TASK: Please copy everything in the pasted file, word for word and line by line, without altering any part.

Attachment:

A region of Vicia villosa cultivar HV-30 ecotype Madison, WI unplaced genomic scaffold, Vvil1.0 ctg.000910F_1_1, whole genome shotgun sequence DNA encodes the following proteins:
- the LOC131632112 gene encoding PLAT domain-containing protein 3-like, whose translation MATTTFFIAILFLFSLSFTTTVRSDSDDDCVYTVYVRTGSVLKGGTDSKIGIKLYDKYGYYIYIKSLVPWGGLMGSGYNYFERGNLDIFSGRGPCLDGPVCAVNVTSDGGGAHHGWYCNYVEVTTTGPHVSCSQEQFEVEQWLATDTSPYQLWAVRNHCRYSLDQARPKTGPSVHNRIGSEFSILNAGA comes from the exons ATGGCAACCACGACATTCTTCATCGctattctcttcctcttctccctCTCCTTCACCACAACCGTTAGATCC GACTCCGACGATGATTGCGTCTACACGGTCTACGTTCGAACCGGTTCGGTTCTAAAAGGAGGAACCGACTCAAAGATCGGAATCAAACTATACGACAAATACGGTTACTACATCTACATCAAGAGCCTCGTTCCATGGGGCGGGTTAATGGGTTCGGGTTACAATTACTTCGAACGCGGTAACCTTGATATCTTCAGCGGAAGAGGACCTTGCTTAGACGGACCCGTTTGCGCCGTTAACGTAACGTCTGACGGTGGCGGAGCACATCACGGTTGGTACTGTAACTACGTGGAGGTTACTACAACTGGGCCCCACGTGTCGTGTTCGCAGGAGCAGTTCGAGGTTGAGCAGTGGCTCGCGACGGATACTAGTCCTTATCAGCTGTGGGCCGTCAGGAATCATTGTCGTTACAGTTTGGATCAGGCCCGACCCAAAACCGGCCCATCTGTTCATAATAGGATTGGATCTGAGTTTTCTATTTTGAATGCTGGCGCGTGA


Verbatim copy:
A region of Vicia villosa cultivar HV-30 ecotype Madison, WI unplaced genomic scaffold, Vvil1.0 ctg.000910F_1_1, whole genome shotgun sequence DNA encodes the following proteins:
- the LOC131632112 gene encoding PLAT domain-containing protein 3-like, whose translation MATTTFFIAILFLFSLSFTTTVRSDSDDDCVYTVYVRTGSVLKGGTDSKIGIKLYDKYGYYIYIKSLVPWGGLMGSGYNYFERGNLDIFSGRGPCLDGPVCAVNVTSDGGGAHHGWYCNYVEVTTTGPHVSCSQEQFEVEQWLATDTSPYQLWAVRNHCRYSLDQARPKTGPSVHNRIGSEFSILNAGA comes from the exons ATGGCAACCACGACATTCTTCATCGctattctcttcctcttctccctCTCCTTCACCACAACCGTTAGATCC GACTCCGACGATGATTGCGTCTACACGGTCTACGTTCGAACCGGTTCGGTTCTAAAAGGAGGAACCGACTCAAAGATCGGAATCAAACTATACGACAAATACGGTTACTACATCTACATCAAGAGCCTCGTTCCATGGGGCGGGTTAATGGGTTCGGGTTACAATTACTTCGAACGCGGTAACCTTGATATCTTCAGCGGAAGAGGACCTTGCTTAGACGGACCCGTTTGCGCCGTTAACGTAACGTCTGACGGTGGCGGAGCACATCACGGTTGGTACTGTAACTACGTGGAGGTTACTACAACTGGGCCCCACGTGTCGTGTTCGCAGGAGCAGTTCGAGGTTGAGCAGTGGCTCGCGACGGATACTAGTCCTTATCAGCTGTGGGCCGTCAGGAATCATTGTCGTTACAGTTTGGATCAGGCCCGACCCAAAACCGGCCCATCTGTTCATAATAGGATTGGATCTGAGTTTTCTATTTTGAATGCTGGCGCGTGA